From a December 16 2013 report by Schweizer Radio und Fernsehen, (original German text and Google-translated into English). Thanks to Basel officer Ruedi Maier for bringing this to our attention. For additional news items from Switzerland, including the 2011 purchase of laser protective eyewear for air rescue helicopter pilots, click here.
Since 2011, laser pointers above 5 milliwatts are prohibited in Switzerland. The Swiss Federal Office of Public Health is working on proposals to classify laser pointers as weapons and will present these by 2014.
From 20 Minuten (original German text and Google-translated into English)
A new, first-person account from Egypt states that laser pointers were originally used to harass snipers and lookouts using binoculars, and to irritate political enemies. However, the dramatic use of dozens of lasers aimed at Egyptian army helicopters was intended as friendly, being used to “greet” the military who by this time was on the side of the protesters.
(It needs to be noted that, regardless of intent, laser light can flashblind and disrupt pilots. Due to the potential flight and crash hazards, it is illegal in the U.S. and many countries to even aim a laser towards an aircraft.)
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The bright rays and the lens flare effects were not captured by the camera but were added later. This may have been done for artistic effect, or to make the lasers look more dangerous. However, this incident does serve as a reminder that “you can’t always believe what you see”.
An aerial view, as seen on Egyptian network Capital Broadcasting Center, gives an idea of what the lasers looked like approaching Tahrir Square. In this scene, there is one blue beam and roughly 30 green beams.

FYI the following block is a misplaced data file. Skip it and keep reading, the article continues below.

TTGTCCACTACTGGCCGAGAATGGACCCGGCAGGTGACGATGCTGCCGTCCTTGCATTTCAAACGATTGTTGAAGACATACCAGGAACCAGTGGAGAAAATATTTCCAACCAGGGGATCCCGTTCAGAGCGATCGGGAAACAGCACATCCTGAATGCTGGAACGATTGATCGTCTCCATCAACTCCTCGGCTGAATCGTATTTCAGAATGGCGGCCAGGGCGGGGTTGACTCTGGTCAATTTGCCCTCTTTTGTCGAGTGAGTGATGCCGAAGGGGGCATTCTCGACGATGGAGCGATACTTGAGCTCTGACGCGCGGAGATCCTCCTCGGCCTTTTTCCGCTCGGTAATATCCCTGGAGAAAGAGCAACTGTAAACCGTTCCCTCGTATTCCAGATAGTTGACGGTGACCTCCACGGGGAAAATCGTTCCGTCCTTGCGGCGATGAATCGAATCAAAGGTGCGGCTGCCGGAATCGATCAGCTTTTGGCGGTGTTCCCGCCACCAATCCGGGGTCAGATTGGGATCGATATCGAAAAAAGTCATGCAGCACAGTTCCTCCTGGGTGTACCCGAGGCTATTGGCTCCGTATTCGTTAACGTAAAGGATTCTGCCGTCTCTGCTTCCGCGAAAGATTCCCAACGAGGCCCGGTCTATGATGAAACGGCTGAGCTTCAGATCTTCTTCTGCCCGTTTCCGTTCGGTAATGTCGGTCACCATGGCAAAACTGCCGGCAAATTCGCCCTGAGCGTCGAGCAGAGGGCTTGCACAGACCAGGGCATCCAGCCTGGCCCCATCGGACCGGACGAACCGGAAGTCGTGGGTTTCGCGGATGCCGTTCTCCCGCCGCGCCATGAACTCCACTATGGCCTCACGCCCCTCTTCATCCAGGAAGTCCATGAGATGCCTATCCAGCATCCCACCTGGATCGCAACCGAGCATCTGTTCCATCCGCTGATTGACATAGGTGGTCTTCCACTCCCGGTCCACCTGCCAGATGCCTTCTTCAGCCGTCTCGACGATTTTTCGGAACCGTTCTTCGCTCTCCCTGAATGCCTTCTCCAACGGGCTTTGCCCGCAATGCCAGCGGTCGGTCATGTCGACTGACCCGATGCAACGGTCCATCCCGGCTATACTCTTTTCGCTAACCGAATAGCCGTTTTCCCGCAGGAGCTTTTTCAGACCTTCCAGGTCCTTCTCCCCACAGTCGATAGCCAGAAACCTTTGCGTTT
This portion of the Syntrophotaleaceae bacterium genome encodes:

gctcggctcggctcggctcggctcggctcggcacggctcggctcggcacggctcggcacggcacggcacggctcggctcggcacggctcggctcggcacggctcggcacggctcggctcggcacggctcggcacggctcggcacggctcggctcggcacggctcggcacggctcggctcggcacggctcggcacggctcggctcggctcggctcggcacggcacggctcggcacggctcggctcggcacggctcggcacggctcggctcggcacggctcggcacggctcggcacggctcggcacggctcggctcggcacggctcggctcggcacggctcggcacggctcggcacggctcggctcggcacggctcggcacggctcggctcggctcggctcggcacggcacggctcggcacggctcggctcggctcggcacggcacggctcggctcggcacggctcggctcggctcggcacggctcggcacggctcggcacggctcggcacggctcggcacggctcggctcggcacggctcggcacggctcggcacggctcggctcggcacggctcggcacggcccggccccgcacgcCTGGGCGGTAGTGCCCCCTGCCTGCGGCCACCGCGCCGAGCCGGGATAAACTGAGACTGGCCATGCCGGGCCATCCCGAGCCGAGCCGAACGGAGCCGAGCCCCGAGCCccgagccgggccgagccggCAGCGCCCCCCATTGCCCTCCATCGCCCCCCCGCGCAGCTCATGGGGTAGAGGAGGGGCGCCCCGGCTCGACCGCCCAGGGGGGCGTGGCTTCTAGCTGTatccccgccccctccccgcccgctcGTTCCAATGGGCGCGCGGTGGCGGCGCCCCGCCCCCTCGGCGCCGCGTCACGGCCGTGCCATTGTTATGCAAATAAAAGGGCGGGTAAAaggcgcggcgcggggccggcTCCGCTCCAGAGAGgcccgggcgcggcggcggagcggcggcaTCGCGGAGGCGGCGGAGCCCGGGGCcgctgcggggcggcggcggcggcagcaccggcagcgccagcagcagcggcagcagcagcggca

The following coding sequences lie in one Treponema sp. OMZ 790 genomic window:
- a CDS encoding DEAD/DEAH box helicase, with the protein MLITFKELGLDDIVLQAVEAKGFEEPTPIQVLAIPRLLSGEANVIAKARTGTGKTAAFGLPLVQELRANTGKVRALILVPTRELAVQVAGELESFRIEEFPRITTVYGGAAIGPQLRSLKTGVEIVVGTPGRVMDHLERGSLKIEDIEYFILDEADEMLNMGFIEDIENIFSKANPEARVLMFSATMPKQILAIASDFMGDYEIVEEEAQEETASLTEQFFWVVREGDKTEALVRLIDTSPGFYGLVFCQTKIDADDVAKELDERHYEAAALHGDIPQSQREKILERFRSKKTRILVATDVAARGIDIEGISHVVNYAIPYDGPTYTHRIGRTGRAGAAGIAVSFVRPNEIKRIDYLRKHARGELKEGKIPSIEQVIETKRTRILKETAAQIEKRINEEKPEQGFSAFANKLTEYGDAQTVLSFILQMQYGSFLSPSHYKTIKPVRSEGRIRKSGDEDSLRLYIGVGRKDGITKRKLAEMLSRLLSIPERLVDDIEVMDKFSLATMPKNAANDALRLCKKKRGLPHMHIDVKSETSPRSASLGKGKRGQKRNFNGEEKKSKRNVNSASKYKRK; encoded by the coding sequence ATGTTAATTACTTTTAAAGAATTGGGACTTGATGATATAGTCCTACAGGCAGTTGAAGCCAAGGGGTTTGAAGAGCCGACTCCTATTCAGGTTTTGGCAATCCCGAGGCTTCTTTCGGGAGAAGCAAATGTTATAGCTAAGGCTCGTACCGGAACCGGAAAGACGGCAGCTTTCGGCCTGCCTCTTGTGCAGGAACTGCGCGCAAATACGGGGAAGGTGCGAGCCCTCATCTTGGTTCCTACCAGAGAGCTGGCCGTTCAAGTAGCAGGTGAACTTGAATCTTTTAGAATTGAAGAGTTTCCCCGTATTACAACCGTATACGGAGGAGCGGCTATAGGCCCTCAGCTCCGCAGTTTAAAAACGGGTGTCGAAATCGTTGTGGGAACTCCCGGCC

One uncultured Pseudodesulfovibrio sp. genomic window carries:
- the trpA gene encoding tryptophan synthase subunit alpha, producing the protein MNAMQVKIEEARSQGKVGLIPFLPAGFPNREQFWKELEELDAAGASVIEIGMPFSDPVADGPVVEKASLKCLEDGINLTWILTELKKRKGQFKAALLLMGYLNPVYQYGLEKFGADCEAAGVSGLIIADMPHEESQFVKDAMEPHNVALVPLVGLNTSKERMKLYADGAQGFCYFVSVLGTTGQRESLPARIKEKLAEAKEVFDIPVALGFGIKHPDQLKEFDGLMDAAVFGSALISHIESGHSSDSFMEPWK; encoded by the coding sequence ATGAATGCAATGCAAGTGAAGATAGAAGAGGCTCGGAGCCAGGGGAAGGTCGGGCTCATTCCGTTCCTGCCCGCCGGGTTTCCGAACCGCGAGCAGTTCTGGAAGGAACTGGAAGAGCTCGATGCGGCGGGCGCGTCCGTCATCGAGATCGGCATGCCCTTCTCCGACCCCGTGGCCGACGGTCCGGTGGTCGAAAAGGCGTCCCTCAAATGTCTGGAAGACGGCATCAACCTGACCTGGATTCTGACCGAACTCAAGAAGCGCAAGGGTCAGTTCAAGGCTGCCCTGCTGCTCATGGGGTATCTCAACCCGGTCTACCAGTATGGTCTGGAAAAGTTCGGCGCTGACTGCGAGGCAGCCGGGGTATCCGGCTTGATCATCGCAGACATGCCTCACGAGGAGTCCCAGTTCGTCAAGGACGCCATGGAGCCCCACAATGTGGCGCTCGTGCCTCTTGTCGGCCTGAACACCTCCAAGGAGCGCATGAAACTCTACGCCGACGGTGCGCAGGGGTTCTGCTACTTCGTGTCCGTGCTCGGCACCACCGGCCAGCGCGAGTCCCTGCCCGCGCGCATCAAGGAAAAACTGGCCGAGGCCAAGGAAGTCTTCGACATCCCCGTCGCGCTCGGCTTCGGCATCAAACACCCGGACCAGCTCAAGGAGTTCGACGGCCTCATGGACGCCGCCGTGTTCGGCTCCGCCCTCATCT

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There have been no reports of injuries to the air crews, or of the laser light causing the pilots to lose control. [UPDATE, July 8 2013: A first-person account states that the pointers were friendly, intended to “greet” the army pilots who at this point were on the side of the protesters.]
Concept of the rifle, from the Daily Mail
The developer is Photonic Security Systems, which also markets the rifle as a pirate deterrent. The Telegraph says that similar devices have been used in Afghanistan by NATO-led International Security Assistance Force troops.
PSS managing director Paul Kerr told the International Business Times "The very purpose of this technology is to be non-damaging … If someone is prepared to just stand there and stare down the barrel at this, which would be incredibly uncomfortable, then they are definitely a threat.” He said that he has often been exposed to the laser: "The quality and safety of the device is paramount and I know that first hand because I have been the guinea pig many times. I know what it is like and I know how effective it can be."
Author and activist Cory Doctorow points out that “the UK is a signatory on the Protocol on Blinding Laser Weapons … this weapon wouldn’t run afoul of international law if it (merely) reduced your vision to the point where you were impaired but not legally blind, permanently.” Doctorow also says “Twitter wags are already predicting a resurgence of mirrorshades [reflective sunglasses] among protesters.”
From the Telegraph, the Daily Mail, the International Business Times and BoingBoing. See related story on BAE Systems anti-pirate dazzler.